While wandering through the ancient lanes of Montpellier, a city in the south of France, an open window catches my eye. Inside the old stone building a potter is gently crafting something from the clay in his hands. A few of his pieces sit on the window ledge, strategically placed, of course, to catch the eye and spark the curiosity of tourists and idle wanderers like myself.
The potter is Jérôme Flores and his workshop-boutique at the bottom of the Sainte-Anne neighbourhood is called Mr. Zebulon. Inside, Jerome’s ceramic creations are arranged on shelves styled from recycled wine boxes against exposed stone walls. His unique creations are on display for admiration and, of course, for sale.
Jérôme is a friendly man of French and Spanish origins who very kindly forgives my lack of either of those languages as I ask him questions while he sits at the whirring potters wheel.
Watching him work is rather hypnotic and captivating. The wheel creates a low rhythm that has a kind of hypnotic quality to it. Watching the clay take form in his hands, it’s as if he’s just helping it to finally become what it was always meant to be.
A self taught ceramicist, Jérôme opened his workshop just a year ago, but he’s been allowing clay to find its form in his hands for a decade already. As we talk he tells me that in many ways creating objects in this time honoured way is almost an act of meditation for him now.
He lives next door and in the summer months the streets are busy with tourists and people enjoying the beautiful weather. However, in the winter months the streets are quiet and empty, leaving him alone to create and meditate with the material he loves to work with in his workshop that he called a “cabinet of curiosities.”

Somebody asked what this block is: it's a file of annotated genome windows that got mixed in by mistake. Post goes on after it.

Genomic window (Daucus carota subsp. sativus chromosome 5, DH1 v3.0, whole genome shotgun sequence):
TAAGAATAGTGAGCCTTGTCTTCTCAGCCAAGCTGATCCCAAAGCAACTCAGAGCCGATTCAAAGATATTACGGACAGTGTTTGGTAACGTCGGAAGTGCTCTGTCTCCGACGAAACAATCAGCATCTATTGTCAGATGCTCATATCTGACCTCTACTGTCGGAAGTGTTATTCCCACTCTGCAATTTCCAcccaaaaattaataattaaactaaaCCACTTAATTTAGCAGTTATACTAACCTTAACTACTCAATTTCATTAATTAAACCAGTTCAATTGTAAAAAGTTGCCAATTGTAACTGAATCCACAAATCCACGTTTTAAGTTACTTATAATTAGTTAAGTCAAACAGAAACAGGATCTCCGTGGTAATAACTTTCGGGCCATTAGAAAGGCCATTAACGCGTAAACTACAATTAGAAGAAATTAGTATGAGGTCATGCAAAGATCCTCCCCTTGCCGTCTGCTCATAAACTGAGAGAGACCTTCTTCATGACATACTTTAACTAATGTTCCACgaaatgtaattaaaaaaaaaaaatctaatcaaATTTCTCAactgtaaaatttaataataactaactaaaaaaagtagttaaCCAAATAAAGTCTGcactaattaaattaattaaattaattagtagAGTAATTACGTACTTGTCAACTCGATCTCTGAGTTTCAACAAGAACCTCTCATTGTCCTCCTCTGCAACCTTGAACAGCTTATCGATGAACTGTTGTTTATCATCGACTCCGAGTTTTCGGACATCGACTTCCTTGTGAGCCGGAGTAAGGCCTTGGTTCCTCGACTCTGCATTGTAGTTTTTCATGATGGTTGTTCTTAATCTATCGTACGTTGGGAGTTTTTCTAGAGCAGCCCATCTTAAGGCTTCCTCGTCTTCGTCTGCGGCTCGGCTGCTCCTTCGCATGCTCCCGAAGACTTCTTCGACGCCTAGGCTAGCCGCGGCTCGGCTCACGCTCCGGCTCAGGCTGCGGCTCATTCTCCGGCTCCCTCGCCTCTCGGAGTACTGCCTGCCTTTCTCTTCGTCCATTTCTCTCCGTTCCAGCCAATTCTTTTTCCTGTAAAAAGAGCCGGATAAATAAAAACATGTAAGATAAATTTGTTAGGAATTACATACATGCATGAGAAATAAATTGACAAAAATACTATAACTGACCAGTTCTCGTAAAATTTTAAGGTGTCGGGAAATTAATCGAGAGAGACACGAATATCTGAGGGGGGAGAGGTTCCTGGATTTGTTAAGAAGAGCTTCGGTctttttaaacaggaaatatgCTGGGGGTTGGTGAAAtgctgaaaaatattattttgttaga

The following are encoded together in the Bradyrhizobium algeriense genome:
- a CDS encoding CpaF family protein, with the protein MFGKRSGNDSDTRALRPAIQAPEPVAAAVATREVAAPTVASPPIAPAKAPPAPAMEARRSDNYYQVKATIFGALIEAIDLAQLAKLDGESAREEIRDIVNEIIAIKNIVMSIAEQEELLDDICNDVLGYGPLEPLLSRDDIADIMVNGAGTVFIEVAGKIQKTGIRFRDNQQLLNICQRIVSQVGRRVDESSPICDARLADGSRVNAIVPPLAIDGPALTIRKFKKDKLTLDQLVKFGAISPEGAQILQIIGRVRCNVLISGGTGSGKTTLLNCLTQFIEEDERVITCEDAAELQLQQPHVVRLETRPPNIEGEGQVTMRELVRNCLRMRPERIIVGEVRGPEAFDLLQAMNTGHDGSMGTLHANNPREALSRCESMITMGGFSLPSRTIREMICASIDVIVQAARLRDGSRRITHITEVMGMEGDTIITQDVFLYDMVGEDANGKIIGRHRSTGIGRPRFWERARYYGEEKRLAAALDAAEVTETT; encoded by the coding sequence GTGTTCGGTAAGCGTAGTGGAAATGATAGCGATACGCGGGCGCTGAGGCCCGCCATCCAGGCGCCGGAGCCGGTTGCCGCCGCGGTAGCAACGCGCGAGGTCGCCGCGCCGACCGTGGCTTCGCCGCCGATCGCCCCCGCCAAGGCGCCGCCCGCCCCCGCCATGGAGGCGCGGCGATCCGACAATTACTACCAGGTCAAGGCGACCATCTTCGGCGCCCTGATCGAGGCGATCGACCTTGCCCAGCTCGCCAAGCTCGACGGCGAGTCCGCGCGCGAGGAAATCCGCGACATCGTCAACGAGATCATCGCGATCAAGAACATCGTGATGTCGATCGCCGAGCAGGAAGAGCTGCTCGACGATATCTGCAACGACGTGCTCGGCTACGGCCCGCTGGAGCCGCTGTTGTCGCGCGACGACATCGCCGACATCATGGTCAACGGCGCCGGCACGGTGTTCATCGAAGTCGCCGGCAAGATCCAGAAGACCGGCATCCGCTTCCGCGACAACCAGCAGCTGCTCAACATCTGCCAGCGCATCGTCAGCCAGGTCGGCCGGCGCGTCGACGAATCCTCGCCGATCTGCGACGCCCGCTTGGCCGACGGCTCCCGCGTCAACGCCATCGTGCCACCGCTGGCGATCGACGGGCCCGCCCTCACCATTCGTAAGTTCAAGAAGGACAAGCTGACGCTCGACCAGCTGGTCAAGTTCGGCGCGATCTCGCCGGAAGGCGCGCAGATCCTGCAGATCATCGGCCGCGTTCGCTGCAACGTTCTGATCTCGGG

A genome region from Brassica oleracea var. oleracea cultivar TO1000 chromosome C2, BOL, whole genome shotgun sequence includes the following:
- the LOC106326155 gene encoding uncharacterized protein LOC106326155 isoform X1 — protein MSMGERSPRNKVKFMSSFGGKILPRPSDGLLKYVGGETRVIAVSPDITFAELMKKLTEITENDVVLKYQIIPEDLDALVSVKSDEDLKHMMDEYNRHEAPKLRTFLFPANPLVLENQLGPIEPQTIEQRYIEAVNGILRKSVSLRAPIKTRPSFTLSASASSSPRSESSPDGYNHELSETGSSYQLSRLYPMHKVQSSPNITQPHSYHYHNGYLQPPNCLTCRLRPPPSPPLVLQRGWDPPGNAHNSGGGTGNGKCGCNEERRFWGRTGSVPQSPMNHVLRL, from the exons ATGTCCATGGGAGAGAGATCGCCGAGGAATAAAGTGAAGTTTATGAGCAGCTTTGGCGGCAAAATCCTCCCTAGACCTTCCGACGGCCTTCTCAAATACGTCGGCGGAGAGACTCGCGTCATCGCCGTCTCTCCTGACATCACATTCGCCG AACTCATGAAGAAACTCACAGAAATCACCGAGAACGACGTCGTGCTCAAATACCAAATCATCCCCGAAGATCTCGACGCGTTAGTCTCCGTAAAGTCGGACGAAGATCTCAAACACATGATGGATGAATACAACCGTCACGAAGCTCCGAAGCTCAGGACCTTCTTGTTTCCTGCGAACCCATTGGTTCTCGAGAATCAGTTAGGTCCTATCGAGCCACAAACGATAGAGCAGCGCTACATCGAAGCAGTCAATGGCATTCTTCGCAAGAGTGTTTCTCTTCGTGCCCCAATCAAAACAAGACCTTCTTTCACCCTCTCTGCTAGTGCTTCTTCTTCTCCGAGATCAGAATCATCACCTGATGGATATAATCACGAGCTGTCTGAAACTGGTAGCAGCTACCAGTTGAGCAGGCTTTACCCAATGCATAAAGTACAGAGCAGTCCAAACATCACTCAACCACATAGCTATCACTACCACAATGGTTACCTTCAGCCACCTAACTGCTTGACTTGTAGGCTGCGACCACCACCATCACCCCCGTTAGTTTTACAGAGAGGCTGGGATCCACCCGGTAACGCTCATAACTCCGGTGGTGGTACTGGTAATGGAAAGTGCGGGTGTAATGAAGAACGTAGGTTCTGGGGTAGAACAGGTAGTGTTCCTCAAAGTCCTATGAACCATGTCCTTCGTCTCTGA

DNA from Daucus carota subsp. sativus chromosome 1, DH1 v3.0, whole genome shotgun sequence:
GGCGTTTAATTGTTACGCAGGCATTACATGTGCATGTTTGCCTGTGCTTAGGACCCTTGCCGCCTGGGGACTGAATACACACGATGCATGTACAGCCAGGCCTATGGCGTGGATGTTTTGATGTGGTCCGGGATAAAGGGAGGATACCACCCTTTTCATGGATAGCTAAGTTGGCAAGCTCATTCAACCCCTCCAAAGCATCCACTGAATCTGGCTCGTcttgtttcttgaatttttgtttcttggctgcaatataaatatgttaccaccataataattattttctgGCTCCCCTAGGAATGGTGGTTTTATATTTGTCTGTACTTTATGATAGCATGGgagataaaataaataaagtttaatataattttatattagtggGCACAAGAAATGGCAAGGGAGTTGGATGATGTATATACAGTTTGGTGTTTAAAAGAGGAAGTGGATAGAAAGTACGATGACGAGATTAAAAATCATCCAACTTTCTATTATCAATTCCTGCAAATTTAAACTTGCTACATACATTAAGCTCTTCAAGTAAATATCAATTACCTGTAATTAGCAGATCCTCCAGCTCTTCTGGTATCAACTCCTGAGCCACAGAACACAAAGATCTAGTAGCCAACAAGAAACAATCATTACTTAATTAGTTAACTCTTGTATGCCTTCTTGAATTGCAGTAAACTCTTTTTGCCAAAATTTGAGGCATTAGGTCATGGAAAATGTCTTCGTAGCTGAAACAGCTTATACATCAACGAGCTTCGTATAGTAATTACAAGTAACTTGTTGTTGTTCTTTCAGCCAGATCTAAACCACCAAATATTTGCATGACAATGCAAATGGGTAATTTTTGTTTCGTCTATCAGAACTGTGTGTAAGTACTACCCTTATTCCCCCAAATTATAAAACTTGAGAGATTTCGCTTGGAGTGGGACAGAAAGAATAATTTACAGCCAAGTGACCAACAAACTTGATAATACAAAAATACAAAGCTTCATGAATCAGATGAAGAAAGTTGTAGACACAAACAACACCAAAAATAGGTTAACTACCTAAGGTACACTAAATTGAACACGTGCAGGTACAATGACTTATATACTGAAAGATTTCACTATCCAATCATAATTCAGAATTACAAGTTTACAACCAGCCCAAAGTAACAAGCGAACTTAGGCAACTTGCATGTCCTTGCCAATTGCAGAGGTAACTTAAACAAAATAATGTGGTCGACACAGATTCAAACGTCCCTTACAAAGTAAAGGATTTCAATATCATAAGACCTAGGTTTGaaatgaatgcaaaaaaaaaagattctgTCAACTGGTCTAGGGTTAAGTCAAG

To my delight Jérôme offered me the chance to try my own hand at pottery, giving me the opportunity to truly get my hands wonderfully dirty as the clay slides around my fumbling fingers.
He had made it look so easy of course, but under his expert direction I really relished the opportunity to revisit the last time I had tried my hand a pottery which was back when I was a precocious young school boy.
Sadly, in my hands the lump of clay didn’t become a beautiful creation, but rather a slightly more formed lump of clay (see it here). Nonetheless, I very much enjoyed the experience and the way the clay felt between my untrained fingers.
It was a delight to meet Jérôme, to watch him work, and to have the chance to play with clay myself. I left his little workshop-boutique without my clumsy creation, but certainly not without a huge smile.
Stand by Flores’s shop using Google street view (though it wasn’t actually there when Google went passed in 2014).
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